Wednesday, 12 August 2009

SO WHO STAYED WATCHING ANDREW RILSTONE?


Stop me if you’ve heard this one already, but it does deserve a non-bloodied smiley face...

After being silent since March, Andrew Rilstone has bounded back into blogging with nothing less than a sixty page PDF zine! This is like when Marcel Duchamp claimed to have retired from art, just to work on his biggest piece yet! In the circumstances I’m even willing to forgive him for calling My Chemical Romance a “punk band.” Though I’d already embarked on The Olde Print Days of Lucid Frenzy, it was a Bugpowder link to Andrew’s writings which encouraged me to start blogging. And he’s remained one of my favourite writers on matters comics and filmic.

Though having said that, he has at times reduced me to a state of teeth-gnashing envy. Sometimes he has said things I wish I could have said first, or even as well. (For example he points out that many of the moments of synchronicity in Watchmen aren’t there to make any specific point, so much as create a world of synchronicity which the story needs to marinate in.) At others, he says things which soon as said seem so bonecrushingly self-evident I feel a fool for never noticing them. (Stan Lee introduced an element of ‘realism’ to the superhero genre, but at the same time filled it with metafictional conceits by making “Smilin’ Stan” an audible presence in his own comics – of course he did!) It’s like I study every line, every damned line, only for Andrew to come along and point out some fresh angle of perspective that has been there all along. “But you were looking so hard at the trees, old bean. What about the wood?”

Such a perspective (and I use the word advisedly) is particularly welcome when comics like Watchmen and internet criticism combine into truly virulent nerdism. I’ve lost count of the websites I’ve seen which have gone through some comic, annotating it panel by panel, in their ceaseless search for ‘clues’. All the while oblivious to the fact that the medium of comics lies in, like, connecting the panels, dude. It’s like studying music by examining each note in turn. The technical term is “missing the point.”

One of the interesting features of Andrew’s zine is that it is just that – a zine. Partly this is a metafictional joke, a comment on the grubby things we read and wrote back when Watchmen first appeared. (Hence the use of retro fonts.) But its more than that, the various pieces at first seem to be about separate subjects (Watchmen, Supergirl, the comics you read as a kid). But you soon realise that these components all slot together into one overall argument, a single subject studied from different perspectives. (I got all carried away on his comments board and called this “argumentative origami”!) A series of blog entries, posted however closely together, would not have the same sense of simultaneity.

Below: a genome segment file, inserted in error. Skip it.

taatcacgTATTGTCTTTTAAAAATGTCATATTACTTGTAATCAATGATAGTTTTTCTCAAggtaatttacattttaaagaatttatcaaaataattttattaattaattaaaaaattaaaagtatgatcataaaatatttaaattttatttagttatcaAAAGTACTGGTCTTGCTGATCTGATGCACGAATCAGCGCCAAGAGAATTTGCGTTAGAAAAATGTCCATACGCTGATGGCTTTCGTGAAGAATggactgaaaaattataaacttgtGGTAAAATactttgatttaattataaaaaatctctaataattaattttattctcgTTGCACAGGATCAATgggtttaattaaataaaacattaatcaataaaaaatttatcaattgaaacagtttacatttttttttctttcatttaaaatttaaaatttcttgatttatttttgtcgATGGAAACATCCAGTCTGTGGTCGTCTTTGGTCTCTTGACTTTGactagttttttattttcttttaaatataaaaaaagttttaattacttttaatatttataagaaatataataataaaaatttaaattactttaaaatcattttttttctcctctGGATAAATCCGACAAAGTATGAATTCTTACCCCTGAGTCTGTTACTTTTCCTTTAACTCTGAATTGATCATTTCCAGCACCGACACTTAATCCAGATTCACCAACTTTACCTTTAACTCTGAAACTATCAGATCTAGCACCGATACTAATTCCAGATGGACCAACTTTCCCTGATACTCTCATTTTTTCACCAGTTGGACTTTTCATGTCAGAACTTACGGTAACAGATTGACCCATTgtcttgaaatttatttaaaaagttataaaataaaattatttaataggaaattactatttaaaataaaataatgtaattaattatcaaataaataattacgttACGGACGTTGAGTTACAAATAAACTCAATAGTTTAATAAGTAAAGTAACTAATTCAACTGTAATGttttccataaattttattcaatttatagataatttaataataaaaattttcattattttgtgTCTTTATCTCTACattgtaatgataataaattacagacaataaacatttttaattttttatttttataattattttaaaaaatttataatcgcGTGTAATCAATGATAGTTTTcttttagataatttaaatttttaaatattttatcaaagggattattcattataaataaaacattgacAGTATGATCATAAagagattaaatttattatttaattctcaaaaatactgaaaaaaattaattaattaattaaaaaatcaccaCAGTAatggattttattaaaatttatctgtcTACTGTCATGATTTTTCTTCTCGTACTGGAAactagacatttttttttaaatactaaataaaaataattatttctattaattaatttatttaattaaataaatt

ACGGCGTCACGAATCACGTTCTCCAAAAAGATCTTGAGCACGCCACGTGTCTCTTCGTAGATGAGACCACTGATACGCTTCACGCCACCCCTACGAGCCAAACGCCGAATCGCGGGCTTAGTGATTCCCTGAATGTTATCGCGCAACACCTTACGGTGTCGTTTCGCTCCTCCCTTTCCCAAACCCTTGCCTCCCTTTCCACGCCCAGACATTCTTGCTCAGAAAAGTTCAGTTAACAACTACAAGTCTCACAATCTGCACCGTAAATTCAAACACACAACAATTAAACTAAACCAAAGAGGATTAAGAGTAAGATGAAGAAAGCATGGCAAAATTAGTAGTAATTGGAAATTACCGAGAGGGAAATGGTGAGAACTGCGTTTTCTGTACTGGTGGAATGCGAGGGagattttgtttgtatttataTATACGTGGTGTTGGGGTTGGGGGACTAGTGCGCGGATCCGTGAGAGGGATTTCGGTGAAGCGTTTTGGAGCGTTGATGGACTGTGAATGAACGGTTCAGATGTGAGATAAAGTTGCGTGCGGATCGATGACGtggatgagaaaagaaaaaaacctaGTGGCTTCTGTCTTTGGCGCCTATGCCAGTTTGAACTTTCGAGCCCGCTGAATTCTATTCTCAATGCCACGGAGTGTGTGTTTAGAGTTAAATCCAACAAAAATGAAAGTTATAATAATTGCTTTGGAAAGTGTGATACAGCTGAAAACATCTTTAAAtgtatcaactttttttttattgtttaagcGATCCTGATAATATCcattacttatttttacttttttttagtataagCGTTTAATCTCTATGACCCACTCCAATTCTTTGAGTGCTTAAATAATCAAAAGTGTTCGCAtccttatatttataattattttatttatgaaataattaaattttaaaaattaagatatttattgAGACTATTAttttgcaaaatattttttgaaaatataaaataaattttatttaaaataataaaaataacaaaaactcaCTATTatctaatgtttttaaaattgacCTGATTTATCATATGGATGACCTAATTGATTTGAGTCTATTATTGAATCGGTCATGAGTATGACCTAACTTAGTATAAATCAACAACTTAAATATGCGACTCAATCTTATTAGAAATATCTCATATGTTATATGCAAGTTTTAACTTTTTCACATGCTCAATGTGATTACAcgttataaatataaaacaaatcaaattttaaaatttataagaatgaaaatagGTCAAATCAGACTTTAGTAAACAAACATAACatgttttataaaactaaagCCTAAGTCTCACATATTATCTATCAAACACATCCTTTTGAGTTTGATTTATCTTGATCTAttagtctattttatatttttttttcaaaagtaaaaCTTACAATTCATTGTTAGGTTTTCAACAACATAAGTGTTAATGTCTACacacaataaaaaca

Of course there’s an irony here in that our actual back-in-the-day zines rarely did this, at least not at any conscious level. We merely tapped them out on typewriters or (for the fancy) word processors until we had enough words to release. (When you start to follow a writer everything they say becomes a piece in an overall puzzle you assemble of them in your mind. But each piece is standalone.) But like a modernist painting it demonstrates something zines can do which blogs can’t.

I left some (very) cursory comments on Andrew’s blog. But one of these days I really will write my own perspective on Watchmen...

5 comments:

  1. Thank you, Gavin. Or Captain Courageous, as I still think of you.

    If it's any consolation, and at risk of turning into a mutual admiration society, I head a similar head slappy moment when you pointed out the similarity between Superman and John Henry (lor' lor')

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  2. What's that you say? Superman like John Henry?

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  3. I hope to crikey that you're not thinking of us when you say

    I’ve lost count of the websites I’ve seen which have gone through some comic, annotating it panel by panel, in their ceaseless search for ‘clues’

    'Cause we ain't never done that

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  4. With a mixture of embarassment and relief, I have to admit not having followed Mindless Ones that much!

    Never saved the links or anything (never intending to go back), but I've seen sites which literally posted a page at a time with lots of annotations and background detail discussions.

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  5. On reflection "I've seen sites which" may have been a more accurate statement than "I've lost count of." I never tried counting 'em in the first place!

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